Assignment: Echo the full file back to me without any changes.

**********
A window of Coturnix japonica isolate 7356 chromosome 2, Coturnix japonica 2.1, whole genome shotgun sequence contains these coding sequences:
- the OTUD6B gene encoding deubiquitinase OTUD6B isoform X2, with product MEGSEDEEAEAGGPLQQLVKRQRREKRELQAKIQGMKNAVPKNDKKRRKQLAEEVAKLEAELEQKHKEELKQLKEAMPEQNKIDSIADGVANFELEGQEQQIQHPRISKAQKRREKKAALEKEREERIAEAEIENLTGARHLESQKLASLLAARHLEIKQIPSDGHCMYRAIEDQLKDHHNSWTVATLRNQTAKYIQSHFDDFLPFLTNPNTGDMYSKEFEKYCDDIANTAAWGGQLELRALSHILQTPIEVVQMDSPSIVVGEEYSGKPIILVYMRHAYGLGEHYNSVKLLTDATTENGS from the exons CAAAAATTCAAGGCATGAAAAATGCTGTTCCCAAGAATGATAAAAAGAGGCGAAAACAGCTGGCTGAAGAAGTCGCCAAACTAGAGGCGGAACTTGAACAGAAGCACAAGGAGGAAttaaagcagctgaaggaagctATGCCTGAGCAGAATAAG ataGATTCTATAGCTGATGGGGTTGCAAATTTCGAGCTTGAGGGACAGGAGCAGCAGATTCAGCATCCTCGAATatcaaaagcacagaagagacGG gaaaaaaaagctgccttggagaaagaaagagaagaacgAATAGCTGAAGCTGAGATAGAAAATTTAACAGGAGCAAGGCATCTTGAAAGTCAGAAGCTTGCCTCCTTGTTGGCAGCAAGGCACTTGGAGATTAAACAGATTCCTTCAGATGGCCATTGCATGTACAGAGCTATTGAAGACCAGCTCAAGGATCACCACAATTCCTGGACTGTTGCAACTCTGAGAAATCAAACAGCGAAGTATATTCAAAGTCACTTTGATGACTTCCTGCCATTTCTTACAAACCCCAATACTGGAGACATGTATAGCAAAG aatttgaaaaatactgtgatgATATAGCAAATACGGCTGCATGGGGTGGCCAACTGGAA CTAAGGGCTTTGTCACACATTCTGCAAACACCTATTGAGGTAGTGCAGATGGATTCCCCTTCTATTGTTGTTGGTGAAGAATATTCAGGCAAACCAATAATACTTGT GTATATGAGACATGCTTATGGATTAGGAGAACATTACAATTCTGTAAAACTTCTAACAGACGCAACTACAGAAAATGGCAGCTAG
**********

A window of Coturnix japonica isolate 7356 chromosome 2, Coturnix japonica 2.1, whole genome shotgun sequence contains these coding sequences:
- the OTUD6B gene encoding deubiquitinase OTUD6B isoform X2, with product MEGSEDEEAEAGGPLQQLVKRQRREKRELQAKIQGMKNAVPKNDKKRRKQLAEEVAKLEAELEQKHKEELKQLKEAMPEQNKIDSIADGVANFELEGQEQQIQHPRISKAQKRREKKAALEKEREERIAEAEIENLTGARHLESQKLASLLAARHLEIKQIPSDGHCMYRAIEDQLKDHHNSWTVATLRNQTAKYIQSHFDDFLPFLTNPNTGDMYSKEFEKYCDDIANTAAWGGQLELRALSHILQTPIEVVQMDSPSIVVGEEYSGKPIILVYMRHAYGLGEHYNSVKLLTDATTENGS from the exons CAAAAATTCAAGGCATGAAAAATGCTGTTCCCAAGAATGATAAAAAGAGGCGAAAACAGCTGGCTGAAGAAGTCGCCAAACTAGAGGCGGAACTTGAACAGAAGCACAAGGAGGAAttaaagcagctgaaggaagctATGCCTGAGCAGAATAAG ataGATTCTATAGCTGATGGGGTTGCAAATTTCGAGCTTGAGGGACAGGAGCAGCAGATTCAGCATCCTCGAATatcaaaagcacagaagagacGG gaaaaaaaagctgccttggagaaagaaagagaagaacgAATAGCTGAAGCTGAGATAGAAAATTTAACAGGAGCAAGGCATCTTGAAAGTCAGAAGCTTGCCTCCTTGTTGGCAGCAAGGCACTTGGAGATTAAACAGATTCCTTCAGATGGCCATTGCATGTACAGAGCTATTGAAGACCAGCTCAAGGATCACCACAATTCCTGGACTGTTGCAACTCTGAGAAATCAAACAGCGAAGTATATTCAAAGTCACTTTGATGACTTCCTGCCATTTCTTACAAACCCCAATACTGGAGACATGTATAGCAAAG aatttgaaaaatactgtgatgATATAGCAAATACGGCTGCATGGGGTGGCCAACTGGAA CTAAGGGCTTTGTCACACATTCTGCAAACACCTATTGAGGTAGTGCAGATGGATTCCCCTTCTATTGTTGTTGGTGAAGAATATTCAGGCAAACCAATAATACTTGT GTATATGAGACATGCTTATGGATTAGGAGAACATTACAATTCTGTAAAACTTCTAACAGACGCAACTACAGAAAATGGCAGCTAG